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" Let me play the Fool : With mirth and laughter let old wrinkles come ; And let my liver rather heat with wine, Than my heart cool with mortifying groans. Why should a man, whose blood is warm within, Sit like his grandsire cut in alabaster ? Sleep when... "
Analytical Fifth-[sixth] Reader: Containing an Introductory Article on the ... - Page 326
by Richard Edwards - 1867
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The Withered Arm and Other Stories 1874-1888

Thomas Hardy - Fiction - 1999 - 415 pages
...Merchant of Venice, Gratiano argues that one should pursue pleasure to the fullest, even in old age: Let me play the fool! With mirth and laughter let...come, And let my liver rather heat with wine Than my cool heart with mortifying groans. Why should a man whose blood is warm within, Sit like his grandsire...
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The Arden Dictionary of Shakespeare Quotations

Jane Armstrong - Drama - 1999 - 408 pages
...borne most; we that are young Shall never see so much, nor live so long. King Lear 5.3.324-5, EDGAR 10 Why should a man whose blood is warm within, Sit like his grandsire, cut in alabaster? Merchant of Venice 1.1.83-4, GRATIANO TO ANTONIO 1 1 I never knew so young a body with so old a head....
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The Arden Dictionary of Shakespeare Quotations

William Shakespeare - Drama - 1999 - 408 pages
...borne most; we that are young Shall never see so much, nor live so long. King Lear 5.3.324-5, EDGAR 1o Why should a man whose blood is warm within, Sit like his grandsire, cut in alabaster? Merchant of Venice 1.1.83-4, GRATIANO TO ANTONIO 1 1 I never knew so young a body with so old a head....
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The Merchant of Venice

William Shakespeare - Comics & Graphic Novels - 2000 - 128 pages
...play the fool, With mirth and laughter let old wrinkles come, 80 And let my liver rather heat witli wine Than my heart cool with mortifying groans. Why...whose blood is warm within Sit like his grandsire cut4 in alabaster, Sleep when he wakes, and creep into the jaundice By being peevish? I tell thee what,...
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The Merchant of Venice: Second Series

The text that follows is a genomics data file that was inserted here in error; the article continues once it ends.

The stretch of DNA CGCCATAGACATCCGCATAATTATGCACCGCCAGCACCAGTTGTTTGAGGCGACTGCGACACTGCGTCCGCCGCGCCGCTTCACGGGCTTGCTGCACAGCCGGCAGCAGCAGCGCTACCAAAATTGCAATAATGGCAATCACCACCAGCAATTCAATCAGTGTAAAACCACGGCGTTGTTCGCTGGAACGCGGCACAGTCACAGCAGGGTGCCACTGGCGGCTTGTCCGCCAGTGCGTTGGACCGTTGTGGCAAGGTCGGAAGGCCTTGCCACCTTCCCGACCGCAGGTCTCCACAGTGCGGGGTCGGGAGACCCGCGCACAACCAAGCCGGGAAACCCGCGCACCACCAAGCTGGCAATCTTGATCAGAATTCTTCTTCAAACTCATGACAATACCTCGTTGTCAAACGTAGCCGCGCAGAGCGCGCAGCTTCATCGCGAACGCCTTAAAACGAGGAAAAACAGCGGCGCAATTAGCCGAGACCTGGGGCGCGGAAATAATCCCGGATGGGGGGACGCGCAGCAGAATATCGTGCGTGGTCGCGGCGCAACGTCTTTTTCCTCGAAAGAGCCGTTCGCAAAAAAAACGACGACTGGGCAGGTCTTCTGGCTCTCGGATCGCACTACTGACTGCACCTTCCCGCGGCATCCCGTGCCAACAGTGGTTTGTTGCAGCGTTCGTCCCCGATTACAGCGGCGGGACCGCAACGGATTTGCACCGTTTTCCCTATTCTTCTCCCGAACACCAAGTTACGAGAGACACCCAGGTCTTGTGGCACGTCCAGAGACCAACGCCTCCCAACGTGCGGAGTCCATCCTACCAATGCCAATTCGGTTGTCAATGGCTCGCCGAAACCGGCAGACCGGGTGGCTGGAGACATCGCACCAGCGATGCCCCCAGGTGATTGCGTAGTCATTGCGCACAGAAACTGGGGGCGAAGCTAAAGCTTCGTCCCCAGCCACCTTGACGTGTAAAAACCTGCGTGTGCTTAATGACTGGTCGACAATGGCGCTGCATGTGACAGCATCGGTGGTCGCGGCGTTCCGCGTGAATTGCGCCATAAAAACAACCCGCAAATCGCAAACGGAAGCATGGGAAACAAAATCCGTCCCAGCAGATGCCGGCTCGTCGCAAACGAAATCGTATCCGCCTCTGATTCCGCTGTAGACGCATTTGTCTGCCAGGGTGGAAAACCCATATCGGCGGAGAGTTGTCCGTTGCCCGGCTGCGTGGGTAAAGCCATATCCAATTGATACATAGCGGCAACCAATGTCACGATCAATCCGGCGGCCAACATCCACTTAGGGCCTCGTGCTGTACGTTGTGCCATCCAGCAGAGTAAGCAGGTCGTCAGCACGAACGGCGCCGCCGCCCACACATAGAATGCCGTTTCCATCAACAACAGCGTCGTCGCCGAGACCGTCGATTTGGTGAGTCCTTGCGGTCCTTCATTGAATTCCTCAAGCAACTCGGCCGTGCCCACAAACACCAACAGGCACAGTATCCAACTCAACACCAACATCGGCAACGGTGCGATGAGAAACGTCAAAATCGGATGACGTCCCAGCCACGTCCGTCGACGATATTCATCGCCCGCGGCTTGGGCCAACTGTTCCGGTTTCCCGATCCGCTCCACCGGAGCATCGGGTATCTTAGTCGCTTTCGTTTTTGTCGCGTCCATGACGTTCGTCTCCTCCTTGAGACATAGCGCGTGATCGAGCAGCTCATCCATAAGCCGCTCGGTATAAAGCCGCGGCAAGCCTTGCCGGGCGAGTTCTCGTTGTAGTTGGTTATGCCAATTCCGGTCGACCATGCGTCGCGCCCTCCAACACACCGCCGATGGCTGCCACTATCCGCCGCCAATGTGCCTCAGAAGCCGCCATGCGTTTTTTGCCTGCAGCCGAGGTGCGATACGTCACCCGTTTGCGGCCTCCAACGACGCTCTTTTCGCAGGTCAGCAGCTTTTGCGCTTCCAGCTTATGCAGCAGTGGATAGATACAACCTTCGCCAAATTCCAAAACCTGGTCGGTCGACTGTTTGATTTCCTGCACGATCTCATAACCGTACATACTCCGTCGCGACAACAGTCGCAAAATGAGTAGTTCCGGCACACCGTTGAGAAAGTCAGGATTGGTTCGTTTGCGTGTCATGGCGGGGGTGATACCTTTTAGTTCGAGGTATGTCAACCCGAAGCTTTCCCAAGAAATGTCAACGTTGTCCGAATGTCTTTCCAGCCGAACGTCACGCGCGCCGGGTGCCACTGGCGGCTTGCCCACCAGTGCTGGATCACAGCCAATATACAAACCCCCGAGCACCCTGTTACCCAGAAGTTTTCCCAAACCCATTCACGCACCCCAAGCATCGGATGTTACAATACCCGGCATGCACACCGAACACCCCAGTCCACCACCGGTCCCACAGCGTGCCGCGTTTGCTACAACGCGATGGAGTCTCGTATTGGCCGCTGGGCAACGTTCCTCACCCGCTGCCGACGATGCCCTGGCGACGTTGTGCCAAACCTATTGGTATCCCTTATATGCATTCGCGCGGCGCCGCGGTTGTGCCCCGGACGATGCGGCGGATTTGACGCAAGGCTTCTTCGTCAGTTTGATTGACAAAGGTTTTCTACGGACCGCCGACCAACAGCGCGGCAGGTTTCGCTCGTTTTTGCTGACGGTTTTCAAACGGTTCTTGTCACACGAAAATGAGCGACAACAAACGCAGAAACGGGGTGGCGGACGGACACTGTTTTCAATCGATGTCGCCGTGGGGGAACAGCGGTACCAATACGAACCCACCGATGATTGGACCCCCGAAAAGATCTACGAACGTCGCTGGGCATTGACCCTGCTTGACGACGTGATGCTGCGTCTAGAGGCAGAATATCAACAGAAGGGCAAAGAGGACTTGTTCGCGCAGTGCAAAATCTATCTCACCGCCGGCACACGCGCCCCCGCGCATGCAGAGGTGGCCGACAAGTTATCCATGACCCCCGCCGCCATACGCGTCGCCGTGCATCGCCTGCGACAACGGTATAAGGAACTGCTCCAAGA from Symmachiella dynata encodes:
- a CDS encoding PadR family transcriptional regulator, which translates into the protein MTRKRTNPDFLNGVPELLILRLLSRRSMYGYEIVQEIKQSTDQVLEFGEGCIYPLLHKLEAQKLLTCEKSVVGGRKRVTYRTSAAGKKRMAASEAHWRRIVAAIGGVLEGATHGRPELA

William Shakespeare - Drama - 2001 - 174 pages
...Antonio's earlier use Gra. Let me play the fool, With mirth and laughter let old wrinkles come, 8o And let my liver rather heat with wine Than my heart...blood is warm within, Sit like his grandsire, cut in alablaster ? Sleep when he wakes ? and creep into the jaundice 85 By being peevish ? I tell thee what...
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The Plays of Shakespeare: A Thematic Guide

Victor L. Cahn - Drama - 2001 - 361 pages
...exterior, but who underneath demonstrates an undeniable ugliness. When we first meet him, he seems amusing: Let me play the fool, With mirth and laughter let...with wine Than my heart cool with mortifying groans. (I, i, 79-82) In the courtroom, however, when Shylock, the Jewish moneylender, finds himself trapped...
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The Arden Shakespeare Book Of Quotations On The Seven Ages Of Man

Jane Armstrong - Drama - 2001 - 48 pages
...more separate age and covetousness than a can part young limbs and lechery. 2 Henry 7Fi. 2. 228-30 Why should a man whose blood is warm within, Sit like his grandsire, cut in alabaster? Merchant of Venice 1.1.83-4 YOUNG LOVE In delay there lies no plenty, Then come kiss me, sweet and...
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Shakespeares Selbstdekonstruktion

Oliver Lubrich - Deconstruction - 2001 - 202 pages
...Disposition („warm") und .äußerer' Positur (die bemüht konventionell - und dabei komisch ist): Why should a man whose blood is warm within, Sit like his grandsire, cut in alablaster? [Ii83-84] Die Worte der Venezianer sind voller Anspielungen auf Antonios Homosexualität....
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William Shakespeare: The Complete Works

William Shakespeare - Literary Collections - 1989 - 1280 pages
...but as the world, Gratiano; A stage, where every man must play a part, And mine a sad one. GRATIANO. receive The secret whispers of each other's watch:...paly flames Each battle sees the other's umber'd — 1 love thee, and it is my love that speaks5 — There are a sort of men, whose visages Do cream...
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Il mercante di Venezia

William Shakespeare - Drama - 2003 - 240 pages
...And mine a sad one. GRATIANO Let me play the fool ; With mirth and laughter let old wrinkles come, so And let my liver rather heat with wine Than my heart...being peevish ? I tell thee what, Antonio, I love thee, and 'tis my love that speaks : There are a sort of men whose visages Do cream and mantle like...
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